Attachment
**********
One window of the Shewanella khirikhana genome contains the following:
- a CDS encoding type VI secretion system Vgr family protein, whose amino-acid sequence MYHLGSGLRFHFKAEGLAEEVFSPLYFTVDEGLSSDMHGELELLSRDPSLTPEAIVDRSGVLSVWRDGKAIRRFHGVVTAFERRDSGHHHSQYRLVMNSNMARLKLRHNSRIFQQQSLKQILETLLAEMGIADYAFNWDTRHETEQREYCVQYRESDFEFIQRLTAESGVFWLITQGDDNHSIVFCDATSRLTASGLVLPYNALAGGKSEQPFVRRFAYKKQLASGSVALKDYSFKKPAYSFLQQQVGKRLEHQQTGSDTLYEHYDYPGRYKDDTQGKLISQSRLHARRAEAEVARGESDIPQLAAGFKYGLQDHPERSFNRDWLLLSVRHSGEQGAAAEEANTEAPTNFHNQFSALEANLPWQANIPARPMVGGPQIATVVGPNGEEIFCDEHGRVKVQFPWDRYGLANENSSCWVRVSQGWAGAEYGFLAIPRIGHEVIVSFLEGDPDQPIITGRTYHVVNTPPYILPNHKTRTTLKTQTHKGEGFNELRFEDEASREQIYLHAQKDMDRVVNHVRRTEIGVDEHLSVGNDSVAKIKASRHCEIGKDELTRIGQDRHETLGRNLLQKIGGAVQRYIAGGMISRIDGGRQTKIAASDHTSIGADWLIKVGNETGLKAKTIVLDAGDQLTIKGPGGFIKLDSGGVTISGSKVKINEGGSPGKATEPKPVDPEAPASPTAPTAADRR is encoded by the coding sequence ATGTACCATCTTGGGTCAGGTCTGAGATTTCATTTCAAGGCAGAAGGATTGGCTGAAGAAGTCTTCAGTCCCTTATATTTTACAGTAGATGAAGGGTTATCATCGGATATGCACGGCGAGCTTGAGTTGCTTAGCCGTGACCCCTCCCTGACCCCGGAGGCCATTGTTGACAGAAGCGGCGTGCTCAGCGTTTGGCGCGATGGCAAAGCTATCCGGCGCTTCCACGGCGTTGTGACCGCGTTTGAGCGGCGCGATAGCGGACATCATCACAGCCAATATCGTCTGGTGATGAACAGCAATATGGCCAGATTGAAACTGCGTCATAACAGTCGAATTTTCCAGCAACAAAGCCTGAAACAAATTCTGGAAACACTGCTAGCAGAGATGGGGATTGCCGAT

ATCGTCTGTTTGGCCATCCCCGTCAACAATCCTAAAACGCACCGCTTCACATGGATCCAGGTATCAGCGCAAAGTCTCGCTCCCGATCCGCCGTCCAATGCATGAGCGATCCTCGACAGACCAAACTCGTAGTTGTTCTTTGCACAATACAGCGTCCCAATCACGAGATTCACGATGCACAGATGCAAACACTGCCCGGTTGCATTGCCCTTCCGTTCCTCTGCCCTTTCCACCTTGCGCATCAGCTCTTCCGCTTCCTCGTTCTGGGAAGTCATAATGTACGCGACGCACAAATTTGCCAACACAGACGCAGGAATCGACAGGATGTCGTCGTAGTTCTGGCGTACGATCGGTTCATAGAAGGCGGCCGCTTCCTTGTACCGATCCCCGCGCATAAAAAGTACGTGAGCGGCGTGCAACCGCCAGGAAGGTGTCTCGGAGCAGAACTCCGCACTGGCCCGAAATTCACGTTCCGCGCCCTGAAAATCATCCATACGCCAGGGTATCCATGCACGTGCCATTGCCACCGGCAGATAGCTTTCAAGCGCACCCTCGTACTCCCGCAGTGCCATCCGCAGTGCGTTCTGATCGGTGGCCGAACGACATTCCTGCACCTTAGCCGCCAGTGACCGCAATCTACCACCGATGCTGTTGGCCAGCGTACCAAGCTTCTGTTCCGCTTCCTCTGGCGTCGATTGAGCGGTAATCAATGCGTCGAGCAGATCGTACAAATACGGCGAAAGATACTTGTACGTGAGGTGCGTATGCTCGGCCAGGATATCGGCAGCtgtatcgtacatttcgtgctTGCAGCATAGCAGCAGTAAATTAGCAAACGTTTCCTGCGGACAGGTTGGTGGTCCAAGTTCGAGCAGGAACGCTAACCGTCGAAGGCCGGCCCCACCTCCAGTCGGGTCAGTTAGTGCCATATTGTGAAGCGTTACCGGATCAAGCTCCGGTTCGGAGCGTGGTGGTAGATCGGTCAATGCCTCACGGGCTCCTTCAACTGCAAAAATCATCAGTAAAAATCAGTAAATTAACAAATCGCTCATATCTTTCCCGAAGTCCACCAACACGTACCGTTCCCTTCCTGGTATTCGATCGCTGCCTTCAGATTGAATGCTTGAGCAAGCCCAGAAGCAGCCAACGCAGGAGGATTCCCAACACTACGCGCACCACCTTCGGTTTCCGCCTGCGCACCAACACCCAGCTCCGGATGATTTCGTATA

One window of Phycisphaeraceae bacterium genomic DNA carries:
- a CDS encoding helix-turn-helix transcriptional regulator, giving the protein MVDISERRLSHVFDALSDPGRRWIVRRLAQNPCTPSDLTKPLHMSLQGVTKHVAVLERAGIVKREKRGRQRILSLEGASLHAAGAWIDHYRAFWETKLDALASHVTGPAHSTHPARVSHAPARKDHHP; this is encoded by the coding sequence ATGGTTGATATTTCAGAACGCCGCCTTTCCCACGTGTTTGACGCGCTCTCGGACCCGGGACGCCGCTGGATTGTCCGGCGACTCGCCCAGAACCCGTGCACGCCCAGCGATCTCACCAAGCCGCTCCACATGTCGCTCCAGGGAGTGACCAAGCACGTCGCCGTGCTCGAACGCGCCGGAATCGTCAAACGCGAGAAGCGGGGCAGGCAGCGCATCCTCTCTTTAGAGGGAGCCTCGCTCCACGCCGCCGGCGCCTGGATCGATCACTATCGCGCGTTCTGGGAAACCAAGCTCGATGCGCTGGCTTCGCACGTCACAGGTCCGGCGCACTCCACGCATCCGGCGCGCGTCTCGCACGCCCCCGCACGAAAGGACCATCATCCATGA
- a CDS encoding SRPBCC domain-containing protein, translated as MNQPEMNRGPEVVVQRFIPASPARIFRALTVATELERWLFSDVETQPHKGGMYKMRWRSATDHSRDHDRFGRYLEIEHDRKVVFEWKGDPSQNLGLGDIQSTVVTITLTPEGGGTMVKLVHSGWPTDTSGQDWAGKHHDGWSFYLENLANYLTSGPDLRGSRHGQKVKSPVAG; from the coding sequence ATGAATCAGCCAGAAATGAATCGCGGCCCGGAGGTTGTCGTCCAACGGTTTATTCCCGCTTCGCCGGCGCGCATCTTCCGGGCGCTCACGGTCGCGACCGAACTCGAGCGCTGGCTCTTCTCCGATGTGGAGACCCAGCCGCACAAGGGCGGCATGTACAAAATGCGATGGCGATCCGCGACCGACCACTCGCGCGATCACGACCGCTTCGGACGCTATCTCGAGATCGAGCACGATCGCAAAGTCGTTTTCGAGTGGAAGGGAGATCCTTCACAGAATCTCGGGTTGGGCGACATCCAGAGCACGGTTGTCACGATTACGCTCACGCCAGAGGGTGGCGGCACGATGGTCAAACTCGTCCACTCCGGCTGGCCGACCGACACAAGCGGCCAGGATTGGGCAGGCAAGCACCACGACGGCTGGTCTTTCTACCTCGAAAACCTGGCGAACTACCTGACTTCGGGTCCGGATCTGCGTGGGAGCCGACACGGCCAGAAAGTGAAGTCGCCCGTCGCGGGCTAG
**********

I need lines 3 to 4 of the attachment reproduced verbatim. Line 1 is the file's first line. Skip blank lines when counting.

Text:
ATCGTCTGTTTGGCCATCCCCGTCAACAATCCTAAAACGCACCGCTTCACATGGATCCAGGTATCAGCGCAAAGTCTCGCTCCCGATCCGCCGTCCAATGCATGAGCGATCCTCGACAGACCAAACTCGTAGTTGTTCTTTGCACAATACAGCGTCCCAATCACGAGATTCACGATGCACAGATGCAAACACTGCCCGGTTGCATTGCCCTTCCGTTCCTCTGCCCTTTCCACCTTGCGCATCAGCTCTTCCGCTTCCTCGTTCTGGGAAGTCATAATGTACGCGACGCACAAATTTGCCAACACAGACGCAGGAATCGACAGGATGTCGTCGTAGTTCTGGCGTACGATCGGTTCATAGAAGGCGGCCGCTTCCTTGTACCGATCCCCGCGCATAAAAAGTACGTGAGCGGCGTGCAACCGCCAGGAAGGTGTCTCGGAGCAGAACTCCGCACTGGCCCGAAATTCACGTTCCGCGCCCTGAAAATCATCCATACGCCAGGGTATCCATGCACGTGCCATTGCCACCGGCAGATAGCTTTCAAGCGCACCCTCGTACTCCCGCAGTGCCATCCGCAGTGCGTTCTGATCGGTGGCCGAACGACATTCCTGCACCTTAGCCGCCAGTGACCGCAATCTACCACCGATGCTGTTGGCCAGCGTACCAAGCTTCTGTTCCGCTTCCTCTGGCGTCGATTGAGCGGTAATCAATGCGTCGAGCAGATCGTACAAATACGGCGAAAGATACTTGTACGTGAGGTGCGTATGCTCGGCCAGGATATCGGCAGCtgtatcgtacatttcgtgctTGCAGCATAGCAGCAGTAAATTAGCAAACGTTTCCTGCGGACAGGTTGGTGGTCCAAGTTCGAGCAGGAACGCTAACCGTCGAAGGCCGGCCCCACCTCCAGTCGGGTCAGTTAGTGCCATATTGTGAAGCGTTACCGGATCAAGCTCCGGTTCGGAGCGTGGTGGTAGATCGGTCAATGCCTCACGGGCTCCTTCAACTGCAAAAATCATCAGTAAAAATCAGTAAATTAACAAATCGCTCATATCTTTCCCGAAGTCCACCAACACGTACCGTTCCCTTCCTGGTATTCGATCGCTGCCTTCAGATTGAATGCTTGAGCAAGCCCAGAAGCAGCCAACGCAGGAGGATTCCCAACACTACGCGCACCACCTTCGGTTTCCGCCTGCGCACCAACACCCAGCTCCGGATGATTTCGTATA

One window of Phycisphaeraceae bacterium genomic DNA carries: